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November-December 2018

Bill Sherrod, Editor


The October Mailbag letter, “Kneeling During Anthem Is a Hurtful Insult,” illustrates just how out of touch so many of my fellow Americans are to what is really going on in America.

Rather than focusing on the more pressing problem of our democracy being attacked and undermined by a known enemy of the United States (Russia), the letter writer and others are being distracted with someone taking a knee to voice their concern about the mistreatment of innocent people in the black community by police.

As a veteran, married to a veteran, with two sons and a son-in-law who have also served their country, we support anyone taking a knee during the national anthem as a way to draw attention to the disparity of justice in the black community. I know many veterans/active-duty service members are disgusted when they and the flag are used as props for jingoistic purposes.

Lastly, people who believe that it is “disrespectful” to kneel during the national anthem really need to examine their hearts and moral compasses. Quietly taking a knee isn’t disrespectful, it is protected under the First Amendment.

Remember, country over party. Vote like the future of our country depends on it, because it does.

— Jenn Coolidge
Via email


October’s Mailbag letter, “Kneeling During Anthem Is a Hurtful Insult,” criticizes NFL players who kneel during the national anthem, claiming they “might think it’s cool to kneel.” I daresay they do not think it’s “cool” — they are calling attention to society’s mistreatment of blacks.

Furthermore, the letter claims these protests “might as well be spitting in our veterans’ faces.” While I appreciate as much as anyone the sacrifices that those who serve in the Armed Forces make, I don’t think the national anthem is theirs and theirs alone.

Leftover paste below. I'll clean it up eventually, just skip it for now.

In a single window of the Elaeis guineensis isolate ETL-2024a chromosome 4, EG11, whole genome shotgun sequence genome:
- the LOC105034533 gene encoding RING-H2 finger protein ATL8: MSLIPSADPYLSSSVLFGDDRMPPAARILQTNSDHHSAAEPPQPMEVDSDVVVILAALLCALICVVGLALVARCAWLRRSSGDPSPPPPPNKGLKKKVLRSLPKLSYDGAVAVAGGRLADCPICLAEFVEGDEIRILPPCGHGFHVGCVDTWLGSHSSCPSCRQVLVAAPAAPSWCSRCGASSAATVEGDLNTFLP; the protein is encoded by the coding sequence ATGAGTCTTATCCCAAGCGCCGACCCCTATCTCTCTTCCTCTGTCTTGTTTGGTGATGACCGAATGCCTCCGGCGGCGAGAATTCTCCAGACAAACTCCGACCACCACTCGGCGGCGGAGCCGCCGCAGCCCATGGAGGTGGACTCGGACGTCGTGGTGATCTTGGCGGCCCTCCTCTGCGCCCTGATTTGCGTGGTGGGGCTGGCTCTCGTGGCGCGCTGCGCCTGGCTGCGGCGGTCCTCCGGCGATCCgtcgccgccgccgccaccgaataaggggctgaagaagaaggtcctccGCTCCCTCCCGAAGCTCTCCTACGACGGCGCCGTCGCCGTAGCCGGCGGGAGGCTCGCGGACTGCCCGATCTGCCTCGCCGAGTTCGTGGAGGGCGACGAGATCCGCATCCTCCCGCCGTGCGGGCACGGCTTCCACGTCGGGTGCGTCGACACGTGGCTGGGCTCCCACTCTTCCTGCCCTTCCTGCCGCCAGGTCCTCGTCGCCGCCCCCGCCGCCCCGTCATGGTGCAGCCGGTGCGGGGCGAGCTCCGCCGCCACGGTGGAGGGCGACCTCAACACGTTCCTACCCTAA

We can debate what the NFL players are protesting and whether their message and methods are valid and useful, but I’d hope that the debate can move beyond ignoring their purpose. And I’d like to hear the argument about why the anthem belongs to the military.

— Jim Thomson


Regarding the October Mailbag letter, “Kneeling During Anthem Is a Hurtful Insult,” I am truly sorry that anyone regards kneeling while the national anthem is played at a football game as a “hurtful insult” but I, and many others, see it in quite another way.

It is glorious to live in a country where people can quietly and respectfully protest an outrage and so bring it to the attention of those who may have been blind to it. The alternative is marching and shouting threats as was done just a year ago in Charlottesville.

Peaceful protesters are following the example of Mahatma Gandhi and Martin Luther King. Rather than denigrating those who have fought and died for this country — many of whom, of course, were also African-American — those players are celebrating them and what they fought for.

— Alice Bagwill


While I enjoy listening to our national anthem in the standing position, I could care less what other folks are doing with themselves while they listen to it — as long as it doesn’t physically impose a restriction on my ability to enjoy it.